7. The SpectrochromeThe Spectrochrome was a machine from the early 1900s that was designed to treat patients using color. Maybe you’re familiar with color therapy and interior designers using color to elicit different moods – but the Spectrochrome took things to an absurd level.
Dinshah P. Ghadiali, inventor of the Spectrochome, theorized that the elements that make up the body (oxygen, hydrogen, nitrogen and carbon) have their own specific color like blue, red, green and yellow. The colors were thought to be in balance when someone was healthy, but became unbalanced if unhealthy. Ghadiali thought that a person could be cured and have their element levels restored by exposing someone to the colors that are low or reducing the colors that are too high. As an example, Ghadiali alleged that green light could be a pituitary stimulate and germicide.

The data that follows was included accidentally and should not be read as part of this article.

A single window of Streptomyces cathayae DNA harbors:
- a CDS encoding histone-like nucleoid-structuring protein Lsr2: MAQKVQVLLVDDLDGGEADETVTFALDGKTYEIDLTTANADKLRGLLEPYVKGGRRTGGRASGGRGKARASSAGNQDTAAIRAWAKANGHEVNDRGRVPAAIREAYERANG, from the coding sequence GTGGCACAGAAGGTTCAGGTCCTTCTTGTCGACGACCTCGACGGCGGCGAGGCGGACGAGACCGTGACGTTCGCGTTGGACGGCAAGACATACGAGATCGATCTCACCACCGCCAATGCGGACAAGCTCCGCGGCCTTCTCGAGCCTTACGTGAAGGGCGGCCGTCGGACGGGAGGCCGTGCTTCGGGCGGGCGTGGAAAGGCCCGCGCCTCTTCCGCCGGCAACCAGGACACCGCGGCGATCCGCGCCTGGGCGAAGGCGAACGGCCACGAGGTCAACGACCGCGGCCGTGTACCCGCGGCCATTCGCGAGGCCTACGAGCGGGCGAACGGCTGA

The Spectrochrome was essentially a box with a lightbulb that had colored filters, much like ones you can fit over a camera lens. There were five filters that could be administered by themselves, or 12 if paired up. It was sold as the Spectrochrom Therapeutic System.
In 1938, the Food, Drug and Cosmetic Act was passed and allowed the FDA to start regulating therapeutic devices. By 1945, Ghadiali was charged with introducing misbranded articles into interstate commerce.